Wednesday, July 13, 2011

How we look at paintings

In the West, we look at paintings, or "read" paintings from left to right. The eye moves about the painting on a line, a form, an edge(line formed between two colors, or values), or could be a repetition of form, which becomes an implied line. The eye might follow the lights, or might follow the darks. The artist might plan a "way" for the eye to move into the painting from the left hand margin.

It is not necessary for the artist to draw the viewer's eye along the edge of the painting, nor in the middle, nor in the corners, as these are areas that the viewer will automatically investigate.

When the artist is "looking" at his painting, he might cover everything but a couple of inches of the edge, and critically look at the edges. Ask himself, is there interest at the edge? How does the artist add interest? He might change the color, or the brightness, or the value. These things will usually add interest. If an artist has his edges under control, then there isn't too much he has to do to finish the painting.

And so, if it is not the center, where should the most interesting part of the painting be? I would say in any of the four quadrants of the painting, just off the center. This might be called the center of interest. How do we do this? Again like adding interest, we make the most dramatic changes, of color, or the brightness or the strongest contrast of value. So there might be one area that we will call our center of interest, but then the rest of the painting has to be interesting enough, that the eye will move around.

What happens if we create a very strong contrast on the right hand edge? Because we read left to right. This can be an "arrow" pointing or leading the eye right out of the painting.

In this painting, Still Life with Yellow cup, and Deer. You can see that I have created several ways to move across the painting. The eye can move across the painting on the darks, or follow the lines in the lower part of the painting.

If we move into the painting on the dark leaf forms, when we get to the deer form, which is in the center of the painting, you will notice because his head is turned back (an implied direction) he even has an "eye" suggesting to the viewer, to go back look more at the pot of flower form on the left.

Then we move again into the painting, perhaps this time we will see the forms which represent "birds" (yet might look like a pointing finger) they point up, asking the viewer to look up, to look at the forms of changing color, which lead to the black shape on the right. If we just follow the edge(the line created between the black form and the rest of the painting) down into the painting, we see the strong contrast of the handle of the yellow cup against the black shape.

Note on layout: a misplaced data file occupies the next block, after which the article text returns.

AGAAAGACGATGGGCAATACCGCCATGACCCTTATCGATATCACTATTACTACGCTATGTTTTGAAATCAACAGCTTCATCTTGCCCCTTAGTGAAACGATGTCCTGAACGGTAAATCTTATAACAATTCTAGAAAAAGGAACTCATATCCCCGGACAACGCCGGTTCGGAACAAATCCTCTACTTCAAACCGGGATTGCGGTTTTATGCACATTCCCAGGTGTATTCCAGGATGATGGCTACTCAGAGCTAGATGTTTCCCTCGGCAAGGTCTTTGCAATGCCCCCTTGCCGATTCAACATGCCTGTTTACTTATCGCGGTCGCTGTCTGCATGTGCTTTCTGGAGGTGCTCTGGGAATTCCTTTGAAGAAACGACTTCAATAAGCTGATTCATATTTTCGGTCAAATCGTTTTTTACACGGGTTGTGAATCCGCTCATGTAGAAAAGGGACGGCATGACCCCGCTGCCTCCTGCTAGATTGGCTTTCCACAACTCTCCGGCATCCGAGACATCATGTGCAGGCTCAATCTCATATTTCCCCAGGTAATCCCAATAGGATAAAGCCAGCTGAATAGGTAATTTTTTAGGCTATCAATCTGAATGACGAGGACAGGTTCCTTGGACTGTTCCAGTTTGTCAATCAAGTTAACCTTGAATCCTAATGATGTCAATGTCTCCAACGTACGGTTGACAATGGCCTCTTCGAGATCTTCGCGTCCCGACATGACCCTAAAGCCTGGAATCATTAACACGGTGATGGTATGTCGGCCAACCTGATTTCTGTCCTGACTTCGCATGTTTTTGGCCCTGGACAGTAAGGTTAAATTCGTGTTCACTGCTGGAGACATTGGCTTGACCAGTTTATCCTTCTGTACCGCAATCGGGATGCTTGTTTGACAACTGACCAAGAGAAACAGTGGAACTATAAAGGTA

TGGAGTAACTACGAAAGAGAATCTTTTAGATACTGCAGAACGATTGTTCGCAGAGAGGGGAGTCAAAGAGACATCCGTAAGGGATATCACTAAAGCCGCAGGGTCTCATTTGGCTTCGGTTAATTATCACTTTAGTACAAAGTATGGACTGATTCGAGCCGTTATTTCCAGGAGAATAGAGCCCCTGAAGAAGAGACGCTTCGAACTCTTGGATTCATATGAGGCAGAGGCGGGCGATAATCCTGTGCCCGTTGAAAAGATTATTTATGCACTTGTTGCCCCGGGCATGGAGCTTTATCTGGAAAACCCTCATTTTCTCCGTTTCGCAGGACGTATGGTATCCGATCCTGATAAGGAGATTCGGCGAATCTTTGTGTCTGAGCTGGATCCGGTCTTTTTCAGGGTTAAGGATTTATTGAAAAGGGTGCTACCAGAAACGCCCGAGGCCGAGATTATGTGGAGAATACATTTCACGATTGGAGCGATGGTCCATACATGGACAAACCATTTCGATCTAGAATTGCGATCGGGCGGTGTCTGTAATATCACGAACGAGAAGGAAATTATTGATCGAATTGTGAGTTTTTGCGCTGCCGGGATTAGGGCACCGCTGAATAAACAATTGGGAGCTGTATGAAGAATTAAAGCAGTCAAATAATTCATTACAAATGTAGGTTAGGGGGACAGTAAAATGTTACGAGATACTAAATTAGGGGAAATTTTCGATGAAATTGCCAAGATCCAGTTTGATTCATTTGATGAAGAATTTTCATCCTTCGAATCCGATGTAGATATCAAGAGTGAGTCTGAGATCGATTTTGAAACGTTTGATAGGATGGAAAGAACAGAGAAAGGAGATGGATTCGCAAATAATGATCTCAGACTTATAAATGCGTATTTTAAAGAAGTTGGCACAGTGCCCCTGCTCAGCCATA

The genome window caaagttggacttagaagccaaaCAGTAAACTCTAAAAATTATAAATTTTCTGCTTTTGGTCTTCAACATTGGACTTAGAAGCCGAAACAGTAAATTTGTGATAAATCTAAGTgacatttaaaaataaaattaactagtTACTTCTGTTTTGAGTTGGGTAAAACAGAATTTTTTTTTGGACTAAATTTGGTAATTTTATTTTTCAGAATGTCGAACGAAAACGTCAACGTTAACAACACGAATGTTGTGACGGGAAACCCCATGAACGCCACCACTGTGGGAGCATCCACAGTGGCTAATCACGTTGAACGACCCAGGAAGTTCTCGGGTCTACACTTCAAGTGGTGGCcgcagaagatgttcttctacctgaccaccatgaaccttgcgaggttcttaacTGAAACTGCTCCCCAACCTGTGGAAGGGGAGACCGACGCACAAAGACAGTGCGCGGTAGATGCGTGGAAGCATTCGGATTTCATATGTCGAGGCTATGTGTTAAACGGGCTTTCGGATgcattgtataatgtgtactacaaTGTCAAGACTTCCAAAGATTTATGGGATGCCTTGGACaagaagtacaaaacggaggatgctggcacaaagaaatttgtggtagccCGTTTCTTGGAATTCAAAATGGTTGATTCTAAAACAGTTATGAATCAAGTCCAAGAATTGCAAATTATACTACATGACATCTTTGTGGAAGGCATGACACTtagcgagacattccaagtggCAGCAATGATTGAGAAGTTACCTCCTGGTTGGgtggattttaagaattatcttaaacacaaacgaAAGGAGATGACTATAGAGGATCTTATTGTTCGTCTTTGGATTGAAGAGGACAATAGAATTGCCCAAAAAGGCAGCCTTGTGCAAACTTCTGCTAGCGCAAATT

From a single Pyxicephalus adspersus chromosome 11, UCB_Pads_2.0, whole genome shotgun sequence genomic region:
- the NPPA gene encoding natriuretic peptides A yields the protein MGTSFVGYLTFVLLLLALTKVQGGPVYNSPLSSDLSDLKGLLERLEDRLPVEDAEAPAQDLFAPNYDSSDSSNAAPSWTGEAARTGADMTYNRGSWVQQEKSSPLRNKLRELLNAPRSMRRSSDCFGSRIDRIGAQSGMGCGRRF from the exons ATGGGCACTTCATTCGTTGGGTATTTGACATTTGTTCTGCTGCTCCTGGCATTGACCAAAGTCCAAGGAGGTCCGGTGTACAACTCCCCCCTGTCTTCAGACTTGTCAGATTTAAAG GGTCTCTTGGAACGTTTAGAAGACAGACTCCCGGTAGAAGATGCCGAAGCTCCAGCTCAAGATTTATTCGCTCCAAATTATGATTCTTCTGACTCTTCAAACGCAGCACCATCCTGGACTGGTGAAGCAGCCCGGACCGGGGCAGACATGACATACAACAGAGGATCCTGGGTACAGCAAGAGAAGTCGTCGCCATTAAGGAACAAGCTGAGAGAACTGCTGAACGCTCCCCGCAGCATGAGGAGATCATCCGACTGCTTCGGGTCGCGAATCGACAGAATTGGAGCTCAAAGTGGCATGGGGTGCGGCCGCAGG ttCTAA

The cup is an ellipse and as our eye moves to the left, to investigate the cup form -- we find our eye can go around, and around, like a merry-go-around. Perhaps we might move up and slightly to the left, and the little lines, point up to the form of the deer, this time perhaps we move on to the black shape on the right hand edge, and we find we continue to move, going back to areas of interest. I think this painting is a good example, to see how the artist might give us ways to move around in a painting and keeps our eye within the picture plane.

This painting is an example of "repetition with variety." The most common form of composition. There are other kinds of composition found paintings, and the "how we look at paintings" changes slightly. I will talk about that on another day.

Finally I would like to say, an artist cannot create a "good painting," if he begins with a "bad" composition. A young artist would do well to spend a lot of time studying composition, his paintings will not be better, unless the composition is better.

The next time you are at the museum and are looking at paintings. Check it out. Be aware of how you look at paintings.

Still Life Revisited /Flowers of New Mexico

I am still working in flat patterns. And one thing I like about painting flowers, is that the shapes of flowers are abstract and when you draw them, and render them as flat patterns, they are even more abstract.


Sherry Blue Sky said...

This is really interesting, annell, I didnt realize we look at a painting from left to right. I LOVE the yellow cup and deer painting, so beautiful!

Catfish Tales said...

An interesting insight into the mind and composition phase of a painter. Thanks for that! Cheers

SandyCarlson said...

Thank you. We in the West assume we must be on the outside....

SandyCarlson said...

You are great. Thanks for stopping by.

Anonymous said...

I LOVE the painting and found, as a writer, your essay fascinating [and found it by serendipitous accident when your wordle link brought me here].

vivinfrance said...

What a fascinating exposition, Annell. I will look at pictures differently from now on. It made me look at some of my past paintings to see where they could have improved the 'looking' experience. Of the three that I can see from where I sit, two have very uninteresting edcges, and the third has a spray of leaves and berries taking the eye straight out of the picture on the right!

SandyCarlson said...

Your approach to art stops me and makes me watch. I am grateful.

Shaista said...

Annell, I could eat your paintings! The blue and white and yellow delights... I would love to have one of your paintings hanging on my walls. In fact I think every English home ought to have an Annell... I reckon people would be far sunnier and smile a lot more :)

Marilyn said...

Very interesting post, I like that different parts of the painting direct our eyes on to another area, making us look and look again.

LauraX said...

I just wanted to say hello Beautiful ♥ I am but want you to know I am thinking of you.